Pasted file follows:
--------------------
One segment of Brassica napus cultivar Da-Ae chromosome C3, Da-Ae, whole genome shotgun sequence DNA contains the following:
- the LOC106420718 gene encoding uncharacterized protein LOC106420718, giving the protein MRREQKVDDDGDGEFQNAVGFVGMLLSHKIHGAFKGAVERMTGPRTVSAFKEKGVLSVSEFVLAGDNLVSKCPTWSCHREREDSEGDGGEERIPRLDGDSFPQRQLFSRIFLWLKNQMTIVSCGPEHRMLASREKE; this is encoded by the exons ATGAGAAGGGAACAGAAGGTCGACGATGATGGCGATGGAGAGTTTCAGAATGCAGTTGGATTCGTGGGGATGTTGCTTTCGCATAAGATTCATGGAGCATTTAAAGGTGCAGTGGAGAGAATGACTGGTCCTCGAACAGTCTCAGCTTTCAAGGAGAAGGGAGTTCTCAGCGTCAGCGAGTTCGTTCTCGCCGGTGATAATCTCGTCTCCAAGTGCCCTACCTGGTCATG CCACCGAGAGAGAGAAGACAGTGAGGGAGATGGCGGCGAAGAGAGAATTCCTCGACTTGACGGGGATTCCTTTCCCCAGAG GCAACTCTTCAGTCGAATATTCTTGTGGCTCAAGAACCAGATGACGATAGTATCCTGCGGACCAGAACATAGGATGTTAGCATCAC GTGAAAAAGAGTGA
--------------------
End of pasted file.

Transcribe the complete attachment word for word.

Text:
One segment of Brassica napus cultivar Da-Ae chromosome C3, Da-Ae, whole genome shotgun sequence DNA contains the following:
- the LOC106420718 gene encoding uncharacterized protein LOC106420718, giving the protein MRREQKVDDDGDGEFQNAVGFVGMLLSHKIHGAFKGAVERMTGPRTVSAFKEKGVLSVSEFVLAGDNLVSKCPTWSCHREREDSEGDGGEERIPRLDGDSFPQRQLFSRIFLWLKNQMTIVSCGPEHRMLASREKE; this is encoded by the exons ATGAGAAGGGAACAGAAGGTCGACGATGATGGCGATGGAGAGTTTCAGAATGCAGTTGGATTCGTGGGGATGTTGCTTTCGCATAAGATTCATGGAGCATTTAAAGGTGCAGTGGAGAGAATGACTGGTCCTCGAACAGTCTCAGCTTTCAAGGAGAAGGGAGTTCTCAGCGTCAGCGAGTTCGTTCTCGCCGGTGATAATCTCGTCTCCAAGTGCCCTACCTGGTCATG CCACCGAGAGAGAGAAGACAGTGAGGGAGATGGCGGCGAAGAGAGAATTCCTCGACTTGACGGGGATTCCTTTCCCCAGAG GCAACTCTTCAGTCGAATATTCTTGTGGCTCAAGAACCAGATGACGATAGTATCCTGCGGACCAGAACATAGGATGTTAGCATCAC GTGAAAAAGAGTGA